Picture of clothespins https://www.pikrepo.com/ftwcf/selective-focus-photography-of-wooden-clip

Grand Gestures

Lari Katz
10 min readJan 25, 2020

They never got around to that 2nd date.

Sam was enjoying their time together. They were sharing only the little things for now — did you grow up watching that TV show, too? How have you never tried scallops? — and now his offer to show her his favorite place scared him. What if she didn’t like it, or worse, told him so? He hated the thought of losing their evenings over this.

Leslie worried, and for the same reason. She and Dex had never behaved as she saw other couples do, even after they were married, and especially not physically. She was luxuriating not only in Sam’s touch, but also in his attention, the way he stroked her arms and hair when she spoke and then her cheeks and chin when he answered.

What was she going to do if this favorite place, Shenandoah, was a sports bar? Or worse, a golf course?


Sam arrived Friday evening as if nothing were planned for Saturday, and neither mentioned it. This time, he brought a bag with the olives and cheeses he knew she liked, and another with some rolls. And she was ready, with a cold beer for him and a glass of wine for herself.

He began. “Why do seagulls not fly over the Chesapeake?”

“There aren’t any?”

“No. Because then they’d be bagels.” He held up a roll.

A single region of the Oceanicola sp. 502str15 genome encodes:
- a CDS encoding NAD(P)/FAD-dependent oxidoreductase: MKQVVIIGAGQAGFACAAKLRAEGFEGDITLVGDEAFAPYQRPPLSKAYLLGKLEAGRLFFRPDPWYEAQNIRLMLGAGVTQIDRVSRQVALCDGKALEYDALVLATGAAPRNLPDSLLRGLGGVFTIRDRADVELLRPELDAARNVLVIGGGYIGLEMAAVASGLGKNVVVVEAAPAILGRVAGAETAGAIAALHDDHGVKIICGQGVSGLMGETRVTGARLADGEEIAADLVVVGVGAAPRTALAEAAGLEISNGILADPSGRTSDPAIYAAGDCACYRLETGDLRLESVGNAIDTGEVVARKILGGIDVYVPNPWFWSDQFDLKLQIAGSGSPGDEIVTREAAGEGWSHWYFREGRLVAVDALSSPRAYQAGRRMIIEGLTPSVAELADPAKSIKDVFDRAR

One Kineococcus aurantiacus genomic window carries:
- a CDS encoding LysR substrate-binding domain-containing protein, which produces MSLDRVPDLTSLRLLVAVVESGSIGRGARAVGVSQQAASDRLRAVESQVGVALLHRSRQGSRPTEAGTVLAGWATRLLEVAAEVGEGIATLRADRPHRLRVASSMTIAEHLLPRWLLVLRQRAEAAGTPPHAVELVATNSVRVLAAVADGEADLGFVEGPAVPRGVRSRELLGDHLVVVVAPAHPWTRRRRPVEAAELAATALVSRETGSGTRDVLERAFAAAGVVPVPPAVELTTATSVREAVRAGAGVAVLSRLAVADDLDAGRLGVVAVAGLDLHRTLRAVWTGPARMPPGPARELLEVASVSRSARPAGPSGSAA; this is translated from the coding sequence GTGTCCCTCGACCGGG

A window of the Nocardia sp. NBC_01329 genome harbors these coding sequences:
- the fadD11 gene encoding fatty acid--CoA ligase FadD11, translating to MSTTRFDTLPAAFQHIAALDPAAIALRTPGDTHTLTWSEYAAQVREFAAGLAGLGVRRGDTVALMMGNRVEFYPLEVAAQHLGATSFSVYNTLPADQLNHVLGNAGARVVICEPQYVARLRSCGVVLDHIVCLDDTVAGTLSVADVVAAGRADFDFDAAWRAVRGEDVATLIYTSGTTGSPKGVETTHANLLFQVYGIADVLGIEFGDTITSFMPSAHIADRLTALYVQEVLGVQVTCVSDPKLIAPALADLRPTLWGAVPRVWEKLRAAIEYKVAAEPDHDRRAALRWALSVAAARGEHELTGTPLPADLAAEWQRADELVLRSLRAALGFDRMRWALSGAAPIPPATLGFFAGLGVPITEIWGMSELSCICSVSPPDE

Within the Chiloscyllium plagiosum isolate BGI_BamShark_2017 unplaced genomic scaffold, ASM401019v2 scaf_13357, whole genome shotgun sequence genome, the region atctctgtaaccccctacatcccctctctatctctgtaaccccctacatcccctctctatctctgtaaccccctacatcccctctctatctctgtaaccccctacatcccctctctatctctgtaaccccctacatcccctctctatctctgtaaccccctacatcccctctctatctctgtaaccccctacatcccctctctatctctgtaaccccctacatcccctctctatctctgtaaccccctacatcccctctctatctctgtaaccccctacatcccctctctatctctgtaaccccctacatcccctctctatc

“I don’t get it.”

“The Chesapeake?” He pointed behind him. “It’s a bay? Over there?”

“That’s a Kaiser roll.”

It was his first joke to fall flat and he couldn’t tell if the disquieted look she held was a result or a prelude. He decided to try again. “You know what, you’ve been here all day. Let’s take this somewhere, have an evening picnic.”

“If you wish.”

And with that, he wished for her to make a commitment. He was learning “if you wish”, “if you want”, “you can choose, pick, decide” were her maxims, and their why was something he hadn’t been able to crack. That a part of her seemed reluctant to give an opinion was appealing in an odd way. As though she would always acquiesce, and stay faithful to him if he asked, not that he would push her to do anything against her will. And that’s where the problem lay, this deference and docility. He wondered if it was her late husband whose will she wasn’t able to overcome. She didn’t play the part of the grieving widow, didn’t declare him off limits. But over the last two weeks, she managed to avoid paying any attention to his matter. The badge in Sam did not want to drop it, though.

Numerous times, he would try to turn the discussion around to the man, and she would invariably find a way to turn it back. What kind of work did this husband do? He was a bureaucrat, I suppose, but tell me why the army and not another branch? How old were you when you joined? And having such an attentive audience was sometimes too enticing to pass up.

This time, he helped her spread out a bath towel on the bed as a picnic blanket, with himself reclining along one side. She climbed up and crossed her legs, showing a pair of bright fuchsia and turquoise argyle socks.

“I like those. Can you make me a pair, too?”

“Absolutely not.”
“Well, that was definite,” He gave her a smile only to watch her face start to fall. “Hey.”

“I can’t knit socks.”

“I can’t either. Guess we’re made for each other.” He took her hand and decorated her fingertips with olives, delighting that her face picked back up.